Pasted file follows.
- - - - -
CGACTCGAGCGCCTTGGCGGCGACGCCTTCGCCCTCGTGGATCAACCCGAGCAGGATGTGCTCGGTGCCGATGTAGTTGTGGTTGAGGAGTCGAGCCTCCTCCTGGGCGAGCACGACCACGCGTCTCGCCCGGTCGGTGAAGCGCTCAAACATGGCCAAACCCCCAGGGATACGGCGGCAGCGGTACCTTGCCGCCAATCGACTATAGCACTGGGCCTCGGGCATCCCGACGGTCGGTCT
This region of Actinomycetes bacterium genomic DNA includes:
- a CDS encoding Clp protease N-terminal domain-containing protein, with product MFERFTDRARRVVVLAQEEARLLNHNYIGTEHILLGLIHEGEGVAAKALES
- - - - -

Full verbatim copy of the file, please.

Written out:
CGACTCGAGCGCCTTGGCGGCGACGCCTTCGCCCTCGTGGATCAACCCGAGCAGGATGTGCTCGGTGCCGATGTAGTTGTGGTTGAGGAGTCGAGCCTCCTCCTGGGCGAGCACGACCACGCGTCTCGCCCGGTCGGTGAAGCGCTCAAACATGGCCAAACCCCCAGGGATACGGCGGCAGCGGTACCTTGCCGCCAATCGACTATAGCACTGGGCCTCGGGCATCCCGACGGTCGGTCT
This region of Actinomycetes bacterium genomic DNA includes:
- a CDS encoding Clp protease N-terminal domain-containing protein, with product MFERFTDRARRVVVLAQEEARLLNHNYIGTEHILLGLIHEGEGVAAKALES